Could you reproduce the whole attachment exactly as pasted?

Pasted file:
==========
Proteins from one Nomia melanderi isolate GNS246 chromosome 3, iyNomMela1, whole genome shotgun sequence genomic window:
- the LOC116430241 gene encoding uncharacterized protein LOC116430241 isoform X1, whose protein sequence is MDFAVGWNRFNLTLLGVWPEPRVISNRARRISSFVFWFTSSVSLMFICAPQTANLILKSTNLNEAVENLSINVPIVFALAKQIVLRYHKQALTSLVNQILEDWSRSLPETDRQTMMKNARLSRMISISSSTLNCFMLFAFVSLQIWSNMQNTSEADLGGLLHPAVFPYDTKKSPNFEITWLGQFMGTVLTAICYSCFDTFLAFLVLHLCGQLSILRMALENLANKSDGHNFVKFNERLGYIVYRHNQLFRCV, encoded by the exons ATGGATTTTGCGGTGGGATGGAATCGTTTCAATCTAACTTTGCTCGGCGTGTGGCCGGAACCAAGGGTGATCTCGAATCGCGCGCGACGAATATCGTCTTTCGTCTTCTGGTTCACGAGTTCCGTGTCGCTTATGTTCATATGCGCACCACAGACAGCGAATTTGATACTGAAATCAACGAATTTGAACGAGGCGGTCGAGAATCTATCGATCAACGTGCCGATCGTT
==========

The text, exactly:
Proteins from one Nomia melanderi isolate GNS246 chromosome 3, iyNomMela1, whole genome shotgun sequence genomic window:
- the LOC116430241 gene encoding uncharacterized protein LOC116430241 isoform X1, whose protein sequence is MDFAVGWNRFNLTLLGVWPEPRVISNRARRISSFVFWFTSSVSLMFICAPQTANLILKSTNLNEAVENLSINVPIVFALAKQIVLRYHKQALTSLVNQILEDWSRSLPETDRQTMMKNARLSRMISISSSTLNCFMLFAFVSLQIWSNMQNTSEADLGGLLHPAVFPYDTKKSPNFEITWLGQFMGTVLTAICYSCFDTFLAFLVLHLCGQLSILRMALENLANKSDGHNFVKFNERLGYIVYRHNQLFRCV, encoded by the exons ATGGATTTTGCGGTGGGATGGAATCGTTTCAATCTAACTTTGCTCGGCGTGTGGCCGGAACCAAGGGTGATCTCGAATCGCGCGCGACGAATATCGTCTTTCGTCTTCTGGTTCACGAGTTCCGTGTCGCTTATGTTCATATGCGCACCACAGACAGCGAATTTGATACTGAAATCAACGAATTTGAACGAGGCGGTCGAGAATCTATCGATCAACGTGCCGATCGTT